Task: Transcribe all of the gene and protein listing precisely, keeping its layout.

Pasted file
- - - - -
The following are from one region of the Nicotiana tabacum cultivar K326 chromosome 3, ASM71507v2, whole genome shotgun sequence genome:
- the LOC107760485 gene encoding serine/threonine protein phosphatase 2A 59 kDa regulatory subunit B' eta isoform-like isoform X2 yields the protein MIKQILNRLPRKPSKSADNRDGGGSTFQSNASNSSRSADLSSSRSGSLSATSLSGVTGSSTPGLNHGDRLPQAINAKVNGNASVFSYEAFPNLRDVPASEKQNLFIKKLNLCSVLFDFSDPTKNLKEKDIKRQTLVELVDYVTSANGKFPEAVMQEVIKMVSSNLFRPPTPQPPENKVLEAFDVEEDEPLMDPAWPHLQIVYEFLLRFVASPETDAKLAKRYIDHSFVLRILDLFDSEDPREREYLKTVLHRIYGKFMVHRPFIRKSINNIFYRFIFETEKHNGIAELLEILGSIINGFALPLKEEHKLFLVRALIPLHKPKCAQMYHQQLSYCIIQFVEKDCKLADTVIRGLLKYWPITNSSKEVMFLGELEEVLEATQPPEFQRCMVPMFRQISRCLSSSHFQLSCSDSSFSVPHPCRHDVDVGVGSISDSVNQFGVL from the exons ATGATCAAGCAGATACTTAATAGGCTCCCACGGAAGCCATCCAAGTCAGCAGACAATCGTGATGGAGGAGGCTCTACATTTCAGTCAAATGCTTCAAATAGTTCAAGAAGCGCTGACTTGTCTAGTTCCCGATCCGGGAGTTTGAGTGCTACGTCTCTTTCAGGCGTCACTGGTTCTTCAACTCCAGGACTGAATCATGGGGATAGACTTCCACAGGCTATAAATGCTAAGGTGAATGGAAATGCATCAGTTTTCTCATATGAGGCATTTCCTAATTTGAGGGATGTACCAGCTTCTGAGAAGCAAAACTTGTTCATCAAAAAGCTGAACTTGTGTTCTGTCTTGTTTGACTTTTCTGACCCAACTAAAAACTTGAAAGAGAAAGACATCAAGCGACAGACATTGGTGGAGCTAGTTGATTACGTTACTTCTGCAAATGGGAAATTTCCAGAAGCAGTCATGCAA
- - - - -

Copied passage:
The following are from one region of the Nicotiana tabacum cultivar K326 chromosome 3, ASM71507v2, whole genome shotgun sequence genome:
- the LOC107760485 gene encoding serine/threonine protein phosphatase 2A 59 kDa regulatory subunit B' eta isoform-like isoform X2 yields the protein MIKQILNRLPRKPSKSADNRDGGGSTFQSNASNSSRSADLSSSRSGSLSATSLSGVTGSSTPGLNHGDRLPQAINAKVNGNASVFSYEAFPNLRDVPASEKQNLFIKKLNLCSVLFDFSDPTKNLKEKDIKRQTLVELVDYVTSANGKFPEAVMQEVIKMVSSNLFRPPTPQPPENKVLEAFDVEEDEPLMDPAWPHLQIVYEFLLRFVASPETDAKLAKRYIDHSFVLRILDLFDSEDPREREYLKTVLHRIYGKFMVHRPFIRKSINNIFYRFIFETEKHNGIAELLEILGSIINGFALPLKEEHKLFLVRALIPLHKPKCAQMYHQQLSYCIIQFVEKDCKLADTVIRGLLKYWPITNSSKEVMFLGELEEVLEATQPPEFQRCMVPMFRQISRCLSSSHFQLSCSDSSFSVPHPCRHDVDVGVGSISDSVNQFGVL from the exons ATGATCAAGCAGATACTTAATAGGCTCCCACGGAAGCCATCCAAGTCAGCAGACAATCGTGATGGAGGAGGCTCTACATTTCAGTCAAATGCTTCAAATAGTTCAAGAAGCGCTGACTTGTCTAGTTCCCGATCCGGGAGTTTGAGTGCTACGTCTCTTTCAGGCGTCACTGGTTCTTCAACTCCAGGACTGAATCATGGGGATAGACTTCCACAGGCTATAAATGCTAAGGTGAATGGAAATGCATCAGTTTTCTCATATGAGGCATTTCCTAATTTGAGGGATGTACCAGCTTCTGAGAAGCAAAACTTGTTCATCAAAAAGCTGAACTTGTGTTCTGTCTTGTTTGACTTTTCTGACCCAACTAAAAACTTGAAAGAGAAAGACATCAAGCGACAGACATTGGTGGAGCTAGTTGATTACGTTACTTCTGCAAATGGGAAATTTCCAGAAGCAGTCATGCAA